Does the MLB July 31 (trading) deadline cause some teams to tank (like the Washington Nationals this year)?

The Washington Nationals avoided a five-game sweep at home by the Philadelphia Phillies, when one of their new pitchers came through for them with seven innings of no earned runs.  (Near the end of the 2019 season the Nats had swept the Phillies at home in a 5-game series.)

But the team is struggling with a 24-46 record, the worst in baseball, and has really tanked.  

Actually, they tied two previous games in the bottom of the ninth and lost in extra innings.  The pandemic-era rule of starting extra innings with a runner on 2nd helps stronger teams, especially on the road, if they have better bullpens.

On Friday, June 17, the Nationals had (and lost both ends of) a double-header with a ceremony honoring retired #11 player Ryan Zimmerman who played for the team for 17 years (and won the home opener in the new stadium in 2008 with a walkoff home run). Zimmerman was known for hitting southpaw pitching hard and hitting line drives. He was capable of hitting opposite field homers and tape-measure jobs sometimes. His personality suggests, well, a career, maybe in baseball management? or maybe running for office? How many retired professional sports champions have run for office?

What happened to at team that pulled off a miracle World Series in 2019, when the visiting team won all seven games? (In 1991, it was the home team that did this, when the Minnesota Twins won with their homer hankies).

Some of it is COVID.  It starts with that disruption, sure.  But the biggest problem is the way the July 31 trading deadline works.  It forces teams not in contention to trade away their best players for prospects and start over.  It’s especially bad for middle market teams if they’ve had many significant injuries. 

I wonder how the effect of the deadline affected the lockout last winter, which shortened Spring Training and delayed the season a week.

In June 2021, the Nationals lost slugger Kyle Schwarber (formerly the Cubs) to a pulled hamstring.  It sounds like a foolish, trivial injury, running out an infield hit.  Had that not happened they would have won more games in July and not wound up in this situation.  But on July 31, they traded Max Scherzer and Trea Turner to the Los Angeles Dodgers.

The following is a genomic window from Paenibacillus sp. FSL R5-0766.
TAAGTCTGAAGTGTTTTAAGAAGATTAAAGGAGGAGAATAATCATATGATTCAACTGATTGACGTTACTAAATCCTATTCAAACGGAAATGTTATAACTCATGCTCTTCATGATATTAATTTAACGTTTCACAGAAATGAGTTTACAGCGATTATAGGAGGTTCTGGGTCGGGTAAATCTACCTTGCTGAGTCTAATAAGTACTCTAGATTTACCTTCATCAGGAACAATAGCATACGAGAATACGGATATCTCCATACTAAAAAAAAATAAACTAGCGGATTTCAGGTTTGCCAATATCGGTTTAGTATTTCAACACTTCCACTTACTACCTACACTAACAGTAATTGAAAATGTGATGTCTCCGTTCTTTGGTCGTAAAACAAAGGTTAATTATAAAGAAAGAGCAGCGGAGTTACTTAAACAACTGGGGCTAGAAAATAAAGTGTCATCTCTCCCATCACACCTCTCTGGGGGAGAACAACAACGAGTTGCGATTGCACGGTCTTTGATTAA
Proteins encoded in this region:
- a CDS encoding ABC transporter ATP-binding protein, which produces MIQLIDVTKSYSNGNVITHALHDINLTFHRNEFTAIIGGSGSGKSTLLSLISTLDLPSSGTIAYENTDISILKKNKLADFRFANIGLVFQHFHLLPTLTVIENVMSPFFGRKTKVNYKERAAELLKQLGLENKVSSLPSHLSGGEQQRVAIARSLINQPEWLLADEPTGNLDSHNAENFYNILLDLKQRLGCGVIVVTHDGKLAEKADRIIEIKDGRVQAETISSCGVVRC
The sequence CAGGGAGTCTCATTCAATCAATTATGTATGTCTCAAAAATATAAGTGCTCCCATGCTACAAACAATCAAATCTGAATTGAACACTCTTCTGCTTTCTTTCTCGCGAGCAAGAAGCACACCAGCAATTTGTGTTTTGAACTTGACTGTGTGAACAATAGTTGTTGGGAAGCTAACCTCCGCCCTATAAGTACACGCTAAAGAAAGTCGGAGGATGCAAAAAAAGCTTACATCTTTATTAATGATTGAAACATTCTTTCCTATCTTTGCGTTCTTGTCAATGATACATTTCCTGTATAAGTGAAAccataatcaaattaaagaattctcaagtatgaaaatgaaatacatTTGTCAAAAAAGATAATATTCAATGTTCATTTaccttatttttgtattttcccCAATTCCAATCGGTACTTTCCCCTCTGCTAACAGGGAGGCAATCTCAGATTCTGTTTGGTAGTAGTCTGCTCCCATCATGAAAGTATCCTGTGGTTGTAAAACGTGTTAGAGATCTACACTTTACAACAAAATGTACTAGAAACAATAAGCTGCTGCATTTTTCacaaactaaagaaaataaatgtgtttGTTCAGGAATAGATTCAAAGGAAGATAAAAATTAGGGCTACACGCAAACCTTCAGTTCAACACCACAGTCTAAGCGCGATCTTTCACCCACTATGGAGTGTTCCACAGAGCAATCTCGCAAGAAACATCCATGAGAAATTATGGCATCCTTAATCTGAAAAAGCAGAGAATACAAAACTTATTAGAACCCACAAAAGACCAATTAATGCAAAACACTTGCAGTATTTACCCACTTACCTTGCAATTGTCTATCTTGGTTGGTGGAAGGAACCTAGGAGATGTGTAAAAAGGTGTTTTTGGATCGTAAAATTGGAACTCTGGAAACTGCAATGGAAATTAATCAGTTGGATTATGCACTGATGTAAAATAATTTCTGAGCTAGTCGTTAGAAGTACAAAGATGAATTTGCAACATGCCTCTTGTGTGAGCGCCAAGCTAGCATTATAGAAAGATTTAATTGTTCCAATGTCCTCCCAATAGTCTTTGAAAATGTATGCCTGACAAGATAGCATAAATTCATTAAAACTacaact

Some of the prospects (especially Gray) seem promising and maybe after a year of experience in the Majors more of them will be competitive when matched against more experienced teams.

Strasburg hasn't pitched much since 2019. We're still waiting to hear from the 'second opinion' in his current IL episode. But the huge commitment to a star whose career ends because of injury can cripple all but the richest teams (like the Yankees and Dodgers, always on top). It doesn't sound like the disruptive lockout in the early spring solved this. I do remember Stephen's first game in 2010, a 5-2 home win against the Pittsburgh Pirates.[Note: Strasburg was able to start only one game in 2022; will he return in 2023 or ever? What about his salary?]

But you can see how teams suddenly tank = like the Baltimore Orioles (lost the first 20 games in 1988) and Miami/Florida Marlins, Detroit Tigers (who won only 43 games in 2003), and Houston Astros have in the past (with Houston recovering and turning round quickly, going 51-101 in 2013, their first year in the AL, to getting into the wild card game in 2015.

P.S. The 2022 Nationals finished 55-107. That's worse than the 1963 "new" Senators at 56-106.

Maybe pitchers should take up chess.  And so should managers.  Younger pitchers often have trouble facing a batting order the second time around in the middle innings.  That reminds me of a speed chess match online recently by international masters (and well known chess YouTube streamers) Levy Rozman and Eric Rosen.  Levy started the match well but lost several in a row as Eric figured him out in the middle of the match. Gambits do well in online speed chess.  

You could have a chess benefit, setting up mall outdoor big pieces in a pregame show and showing the board and moves on the scoreboard. Maybe a group like March for our Lives could try this with a MLB team and some chess players, or maybe a match between two chess personalities like Rozman and Rosen -- showing the instructive analogy between playing chess and pitching in baseball.

(Posted: Sunday, June 19, 2022 at 11 PM EDT by John W. Boushka)